Macau Casinos to Remain Open Amid Local COVID-19 Infections

Posted on: August 4, 2021, 10:39h. 

Last updated on: October 5, 2021, 10:16h.

Macau casinos will remain open despite the Chinese Special Administrative Region (SAR) recently confirming four new COVID-19 cases.

Macau casinos China COVID-19 coronavirus
Residents in Macau stand in a long line on August 4, 2021, waiting to receive their government-required COVID-19 test. Casinos in the region remain open for the time being. (Image: South China Morning Post)

The six licensed commercial casino operators in the region were dealt more bad news yesterday. Macau said it confirmed its first new local coronavirus cases in 500 days. A family of four is infected with COVID-19, health officials blaming an adult-aged daughter for contracting the virus while traveling from Macau to the Guangdong province last month.

Casinos are eagerly awaiting fewer entry restrictions for inbound travelers. Macau’s economic recovery will not begin in earnest until heavier traffic from mainland China, Hong Kong, and elsewhere in Asia is realized.

The new COVID-19 cases prompted Macau to initiate a region-wide mass testing initiative. All 600,000 residents in Macau are required to undergo a nucleic acid test by Sunday. The region has established 41 testing sites, which will operate around the clock.

Casinos Carry On

Macau Chief Executive Ho Iat Seng said this morning that gaming operations will not be immediately impacted by the coronavirus concerns. While many entertainment venues, including movie theaters, concert venues, bowling alleys, gyms and health clubs, spas, karaoke joints, and bars and nightclubs, are being shuttered, casinos are not.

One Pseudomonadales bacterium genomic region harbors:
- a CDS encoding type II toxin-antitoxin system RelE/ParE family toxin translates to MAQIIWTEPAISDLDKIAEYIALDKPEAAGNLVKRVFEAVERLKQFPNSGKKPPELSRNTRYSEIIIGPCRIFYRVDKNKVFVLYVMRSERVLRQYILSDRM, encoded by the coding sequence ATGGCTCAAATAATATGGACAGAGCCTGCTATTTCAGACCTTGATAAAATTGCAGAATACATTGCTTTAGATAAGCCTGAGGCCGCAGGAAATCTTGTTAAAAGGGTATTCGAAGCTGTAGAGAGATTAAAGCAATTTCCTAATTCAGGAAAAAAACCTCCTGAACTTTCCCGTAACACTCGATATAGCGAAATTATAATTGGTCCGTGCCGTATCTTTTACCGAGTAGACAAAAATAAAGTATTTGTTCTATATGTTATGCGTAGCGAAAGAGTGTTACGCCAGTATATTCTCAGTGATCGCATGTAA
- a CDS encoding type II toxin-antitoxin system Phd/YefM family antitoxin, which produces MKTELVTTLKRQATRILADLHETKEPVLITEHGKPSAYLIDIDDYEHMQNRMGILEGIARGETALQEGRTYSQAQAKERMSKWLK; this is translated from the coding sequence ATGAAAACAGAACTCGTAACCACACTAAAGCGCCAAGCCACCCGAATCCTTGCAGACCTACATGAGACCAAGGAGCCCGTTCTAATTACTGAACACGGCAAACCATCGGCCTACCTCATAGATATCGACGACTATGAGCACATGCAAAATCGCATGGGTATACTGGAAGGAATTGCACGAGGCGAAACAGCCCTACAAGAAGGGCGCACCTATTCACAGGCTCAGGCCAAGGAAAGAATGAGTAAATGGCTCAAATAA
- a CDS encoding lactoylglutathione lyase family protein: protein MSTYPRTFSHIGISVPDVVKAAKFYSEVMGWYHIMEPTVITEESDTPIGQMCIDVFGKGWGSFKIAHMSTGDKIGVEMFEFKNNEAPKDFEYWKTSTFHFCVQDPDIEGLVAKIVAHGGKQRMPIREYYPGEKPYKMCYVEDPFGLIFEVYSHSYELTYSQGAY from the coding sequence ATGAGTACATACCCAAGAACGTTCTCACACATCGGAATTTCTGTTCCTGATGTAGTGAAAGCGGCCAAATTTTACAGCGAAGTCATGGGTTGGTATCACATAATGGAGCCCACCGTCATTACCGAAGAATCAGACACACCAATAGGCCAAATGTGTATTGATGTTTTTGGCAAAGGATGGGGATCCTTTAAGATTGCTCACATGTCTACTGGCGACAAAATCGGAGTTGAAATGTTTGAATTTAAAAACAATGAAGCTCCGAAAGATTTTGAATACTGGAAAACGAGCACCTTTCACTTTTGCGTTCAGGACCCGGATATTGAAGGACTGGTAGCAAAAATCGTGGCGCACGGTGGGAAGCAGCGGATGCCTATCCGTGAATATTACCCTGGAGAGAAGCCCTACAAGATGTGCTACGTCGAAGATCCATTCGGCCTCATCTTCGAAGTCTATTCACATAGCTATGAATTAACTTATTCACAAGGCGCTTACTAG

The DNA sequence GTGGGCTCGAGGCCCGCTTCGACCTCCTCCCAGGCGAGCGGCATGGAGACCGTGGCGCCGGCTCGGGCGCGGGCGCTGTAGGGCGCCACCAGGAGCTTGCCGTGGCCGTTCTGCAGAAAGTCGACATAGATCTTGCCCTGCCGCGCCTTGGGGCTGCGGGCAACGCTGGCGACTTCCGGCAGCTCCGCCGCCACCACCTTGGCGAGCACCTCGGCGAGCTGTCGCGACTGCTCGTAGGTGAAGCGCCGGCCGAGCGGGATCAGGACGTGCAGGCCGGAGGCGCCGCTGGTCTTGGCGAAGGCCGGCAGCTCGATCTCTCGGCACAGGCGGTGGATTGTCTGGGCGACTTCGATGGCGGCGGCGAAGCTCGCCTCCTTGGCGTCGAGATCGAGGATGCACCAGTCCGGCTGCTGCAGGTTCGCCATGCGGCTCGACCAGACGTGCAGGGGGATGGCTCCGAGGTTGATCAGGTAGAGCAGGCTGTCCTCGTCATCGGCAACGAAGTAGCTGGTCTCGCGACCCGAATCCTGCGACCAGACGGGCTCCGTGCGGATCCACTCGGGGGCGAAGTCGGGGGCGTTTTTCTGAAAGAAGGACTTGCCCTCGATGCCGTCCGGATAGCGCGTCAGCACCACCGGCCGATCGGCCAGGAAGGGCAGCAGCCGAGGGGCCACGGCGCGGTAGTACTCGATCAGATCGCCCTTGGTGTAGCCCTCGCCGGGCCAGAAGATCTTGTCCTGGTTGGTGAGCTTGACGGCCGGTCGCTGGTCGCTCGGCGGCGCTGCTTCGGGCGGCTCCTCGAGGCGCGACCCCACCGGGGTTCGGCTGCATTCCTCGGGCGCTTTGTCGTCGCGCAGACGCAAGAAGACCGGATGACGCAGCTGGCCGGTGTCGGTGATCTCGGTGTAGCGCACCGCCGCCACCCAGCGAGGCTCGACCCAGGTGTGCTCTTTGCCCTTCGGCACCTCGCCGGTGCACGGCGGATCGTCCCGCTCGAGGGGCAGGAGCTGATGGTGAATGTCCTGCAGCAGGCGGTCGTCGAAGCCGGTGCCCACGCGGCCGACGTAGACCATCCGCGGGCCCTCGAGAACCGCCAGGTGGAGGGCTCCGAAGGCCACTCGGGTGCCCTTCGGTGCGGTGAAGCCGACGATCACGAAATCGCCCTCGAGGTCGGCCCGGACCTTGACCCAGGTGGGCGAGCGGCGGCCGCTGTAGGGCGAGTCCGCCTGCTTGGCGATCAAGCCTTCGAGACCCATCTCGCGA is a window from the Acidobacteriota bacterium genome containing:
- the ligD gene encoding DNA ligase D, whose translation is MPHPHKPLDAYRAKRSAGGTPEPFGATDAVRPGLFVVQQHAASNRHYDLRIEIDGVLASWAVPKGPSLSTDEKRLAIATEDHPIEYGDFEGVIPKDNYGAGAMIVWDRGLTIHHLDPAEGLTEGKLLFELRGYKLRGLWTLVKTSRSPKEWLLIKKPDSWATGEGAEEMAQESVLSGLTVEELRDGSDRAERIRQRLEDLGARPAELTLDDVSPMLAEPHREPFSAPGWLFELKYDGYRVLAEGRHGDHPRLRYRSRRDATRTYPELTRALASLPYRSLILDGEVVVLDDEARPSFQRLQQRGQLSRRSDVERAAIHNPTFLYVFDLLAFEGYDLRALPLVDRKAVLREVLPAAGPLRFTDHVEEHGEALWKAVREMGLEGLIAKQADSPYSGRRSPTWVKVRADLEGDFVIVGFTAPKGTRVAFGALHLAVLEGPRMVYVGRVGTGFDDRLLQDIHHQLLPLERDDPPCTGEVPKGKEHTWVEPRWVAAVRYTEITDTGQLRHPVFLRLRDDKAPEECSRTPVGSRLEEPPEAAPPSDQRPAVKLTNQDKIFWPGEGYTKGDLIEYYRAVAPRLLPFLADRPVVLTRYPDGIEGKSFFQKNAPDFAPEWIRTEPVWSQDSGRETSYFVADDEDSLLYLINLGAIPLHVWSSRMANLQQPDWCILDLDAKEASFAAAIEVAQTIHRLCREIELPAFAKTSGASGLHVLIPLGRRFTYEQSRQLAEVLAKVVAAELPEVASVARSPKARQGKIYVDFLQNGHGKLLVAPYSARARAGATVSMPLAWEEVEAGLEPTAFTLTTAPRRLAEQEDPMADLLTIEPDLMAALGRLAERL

The government does not have plans to close casinos because the problem did not happen there,” Ho explained. “This is a scenario different from the last closure, when two casino employees were confirmed with infection, hence the government decided to suspend at that time the casinos for 15 days.”

Ho was referencing the government’s decision to temporarily close all casinos for 15 days in February of 2020. “If we find any cases in a casino, we will close that casino immediately,” Ho added. 

Macau’s economy cannot grow without its casinos. The world’s richest gaming market accounts for about 80 percent of the SAR’s tax revenue, and is responsible for employing a quarter of the region’s population.

Macau Secretary for Economy and Finance Lei Wai Nong has projected that the six casino operators will win roughly $16.2 billion from gamblers this year. That’s down from the $36.5 billion the gaming industry generated in 2019. 

If the $16.2 billion gaming revenue mark is not achieved, Ho said the government will revise its spending plan. 

Two-Week Goal

Ho in his remarks tried to ease public concerns regarding the new cases. The chief executive said the mitigation efforts will result in Macau getting back to some sort of normalcy within 14 days. 

Skepticism is perhaps warranted. 

In the US, Americans were told in March of 2020 that severe mitigation efforts, such as staying at home and avoiding all nonessential trips, would result in a so-called “flattening of the curve” in just two weeks. The efforts, of course, didn’t slow the spread, and the US instead experienced a vast swelling of the coronavirus throughout 2020. 

Macau, however, has the benefit of being a small isolated region with the ability to open and close its borders as it wishes.